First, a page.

It was the end of an era yesterday on the Gold Coast as the Big Day Out rolled through town. Recent development plans for the 2018 Commonwealth Games athletes village at the Parkland Showground’s venue has left everyone, including the Big Day Out promoters, wondering where Queensland’s biggest festival will live next year. Nevertheless, there were no tears of sadness, just a rather large bunch of revellers ready for a good time.
Not even the Chili Peppers could officially sell out this event. But from experience, it seemed well at capacity. Maneuvering from one stage to another required a level 3 qualification in Tai chi. No liquids were allowed in the entry gate, which left those in the car park drunk with dismay.
The No Noise tent felt more like the Boiler Room. With minimal ventilation, I stayed for barely one static track, before escaping to the comfortable 30-degree heat blistering outside.
Setting the pace for the day was Cairns-birthed band The Medics. Many have come and flopped on the big stage. Not these guys! Their sound adjusted perfectly for the high expectations of the Big Day Out. They craftily combined breezy tunes with lengthy high-energy tracks. Living the moment, these boys seemed to amplify their raw emotion with the audience. In a moment of calculated confusion, drummer Jhimdu Lawrie came off the drums during their single Joseph to scream with the audience, before then launching himself into the audience. Trust me, there were plenty of sweaty palms extended ready to take his weight. Chances are it won’t be the last time we see this young band at the Big Day Out if that set was an indicator.
Leapfrogging from one Australian band to another, it was time for Hunting Grounds to do their thing. They produced a high quality sound; however, something was missing. For the most, it seemed as though the crowd were immersed in their own shenanigans and took their chances shielding from the extreme UV outside. It was average at best, which could be verified by the lack of audience participation. This was until their Beastie Boys cover of Sabotage, respectfully dedicated to MCA. Cue the mosh. From there they had the crowd in the palm of their hands, ending their show with a bombardment of percussion. I’d hate to be a judge in the Ballarat Music Awards. That town is running hot with talent.
President Obama calls this man the future of rock and roll, and even invited him to play at the Whitehouse. On our shores, very little is known about Texan Gary Clarke Jr and his fire engine red guitar. Curious to know more, I got up close. Boy oh boy is this man smooth. He wooed the crowd with his interpretation of sultry blues-infused rock and roll. He turned back the clock to some retro swinging tunes, which got the arms and the hips moving. Can’t help but feel the wanting of more.
Four o’clock saw a break in the weather as some cloud cover moved in. Dark storm clouds brewing on the horizon brought up the prospective topic of a wet finish to a hot dusty afternoon. After running the gauntlet of swaying bogans singing Grinspoon anthems, it was time to sit down and enjoy passive rockers Band of Horses. Anyone who has ever seen this band before knows exactly what happened. It was charming. It was invigorating. It is southern style rock and roll at its finest.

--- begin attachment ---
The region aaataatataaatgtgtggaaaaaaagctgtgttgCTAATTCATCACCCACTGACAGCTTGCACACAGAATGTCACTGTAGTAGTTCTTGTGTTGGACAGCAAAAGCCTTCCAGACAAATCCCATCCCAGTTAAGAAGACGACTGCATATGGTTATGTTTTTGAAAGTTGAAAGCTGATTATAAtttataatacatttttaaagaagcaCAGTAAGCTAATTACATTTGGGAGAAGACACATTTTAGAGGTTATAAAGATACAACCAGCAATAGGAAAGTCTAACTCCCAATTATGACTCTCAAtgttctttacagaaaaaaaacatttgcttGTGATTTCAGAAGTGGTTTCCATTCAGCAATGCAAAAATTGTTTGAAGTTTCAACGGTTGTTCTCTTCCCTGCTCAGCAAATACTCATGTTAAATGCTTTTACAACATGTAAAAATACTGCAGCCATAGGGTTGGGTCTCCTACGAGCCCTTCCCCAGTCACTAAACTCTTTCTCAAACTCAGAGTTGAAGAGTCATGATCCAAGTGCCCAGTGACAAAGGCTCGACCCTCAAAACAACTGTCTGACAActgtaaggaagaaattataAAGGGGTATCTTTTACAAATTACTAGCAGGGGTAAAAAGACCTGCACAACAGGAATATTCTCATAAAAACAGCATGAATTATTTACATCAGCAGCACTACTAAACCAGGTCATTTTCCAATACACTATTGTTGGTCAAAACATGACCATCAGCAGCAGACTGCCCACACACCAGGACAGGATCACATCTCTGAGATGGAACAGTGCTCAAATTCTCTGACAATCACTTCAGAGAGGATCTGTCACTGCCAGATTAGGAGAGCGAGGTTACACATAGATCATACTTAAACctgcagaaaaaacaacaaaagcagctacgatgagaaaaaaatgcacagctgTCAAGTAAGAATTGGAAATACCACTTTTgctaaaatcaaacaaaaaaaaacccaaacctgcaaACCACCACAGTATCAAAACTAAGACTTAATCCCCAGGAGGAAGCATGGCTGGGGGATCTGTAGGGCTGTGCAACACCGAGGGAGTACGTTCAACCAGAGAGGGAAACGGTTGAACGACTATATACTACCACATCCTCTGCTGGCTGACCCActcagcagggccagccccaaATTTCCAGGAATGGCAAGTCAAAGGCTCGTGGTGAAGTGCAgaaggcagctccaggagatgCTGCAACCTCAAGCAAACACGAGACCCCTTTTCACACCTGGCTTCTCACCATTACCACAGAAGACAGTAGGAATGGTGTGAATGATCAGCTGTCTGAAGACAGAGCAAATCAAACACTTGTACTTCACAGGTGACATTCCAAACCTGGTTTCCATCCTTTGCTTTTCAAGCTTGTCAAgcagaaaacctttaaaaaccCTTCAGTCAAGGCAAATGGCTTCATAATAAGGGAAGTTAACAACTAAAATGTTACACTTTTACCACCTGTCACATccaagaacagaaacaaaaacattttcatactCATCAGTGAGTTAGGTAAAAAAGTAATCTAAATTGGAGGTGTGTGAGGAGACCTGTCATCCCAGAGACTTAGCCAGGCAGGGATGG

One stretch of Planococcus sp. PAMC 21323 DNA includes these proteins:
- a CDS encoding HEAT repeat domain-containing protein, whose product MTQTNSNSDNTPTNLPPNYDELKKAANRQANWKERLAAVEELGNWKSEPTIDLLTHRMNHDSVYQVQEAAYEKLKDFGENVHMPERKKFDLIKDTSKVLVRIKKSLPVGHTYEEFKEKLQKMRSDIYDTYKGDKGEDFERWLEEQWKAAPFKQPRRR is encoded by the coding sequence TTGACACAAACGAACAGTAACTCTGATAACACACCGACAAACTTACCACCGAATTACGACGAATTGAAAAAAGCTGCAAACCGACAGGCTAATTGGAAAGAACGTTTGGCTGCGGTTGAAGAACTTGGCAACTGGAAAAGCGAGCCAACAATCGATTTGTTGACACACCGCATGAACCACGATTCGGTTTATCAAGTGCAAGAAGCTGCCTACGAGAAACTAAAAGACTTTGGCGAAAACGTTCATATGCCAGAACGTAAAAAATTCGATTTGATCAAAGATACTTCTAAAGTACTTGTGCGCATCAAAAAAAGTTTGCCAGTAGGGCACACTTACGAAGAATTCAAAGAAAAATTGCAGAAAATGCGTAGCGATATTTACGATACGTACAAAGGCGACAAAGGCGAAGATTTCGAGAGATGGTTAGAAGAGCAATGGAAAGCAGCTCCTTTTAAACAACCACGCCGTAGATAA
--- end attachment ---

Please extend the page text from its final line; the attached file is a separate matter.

Vampire Weekend proved that they are still as trendy as their name suggests. A-Punk and Cousins were just a few tracks of their uplifting back catalogue that was played; their cute indie sound was infectious. I’d almost forgotten how many hits they actually had after only two albums, as they rolled them out one by one. Lead vampire Ezra Kornig blushed after a woman’s bust bulged on the big screen for all to see, with the sub-title of “Get ‘em out…” Maybe I’m getting old, but I wasn’t overly impressed with the degrading form of the visual techs. Maybe we should rename it, Boys Day Out?
The soulful Alabama Shakes burst through the 2013 calendar as one of the bands to watch. Their début single Hold On proved to be one of the most popular songs of both 2012 and on the day. Lead singer Brittany Howard washed the green stage’s sins away on the Gold Coast with her groundshaking voice. Oh lord – she’s got lungs.
Only weeks away from releasing their highly anticipated third studio album Holy Fire, Foals were back in town with their amazing live show in tow. Diversity is the unseen member of Foals. From the softly spanned Spanish Sahara to their fiery new song Inhaler they blanketed the tent in an emotive wall of guitars and sound. They have emerged as my one of my favourite live acts going around, and from speaking to a few other people, it wasn’t their first show either.
There was a mass exodus as the show concluded, but not for the lack of love of Foals. People took off like a rocket all in one direction: you guessed it, to the main stage. We took our chances, and like black sheep hung around for the Animal Collective. They almost looked sad as they took the stage to see about 120 people huddled around them. It looked like they had drawn that fetal short straw. But it didn’t take too long for them to draw in a few more punters. Their show felt like a psychedelic meltdown of lights, props and sound; however, it was all in perfect tune and harmony. My Girls from the album Merriweather Post Pavilion was a sure hit with the younger crowd. There was no shortage of space in the tent, so a few people spread out and let their bodies explore the music through interpretive dance. People laughed and smiled, but before long they too were getting involved. It looked liberating.
I guess there was satisfaction in not following the flock after all, as almost all reports from the Red Hot Chili Peppers stage were coming back as terrible, sound issues being the main point of concern. Meanwhile, the experimental sounds of the Animal Collective left those who witnessed the madness on a high. See you next year Big Day Out, I hope.
Big Day Out 2013 – Gold Coast Photos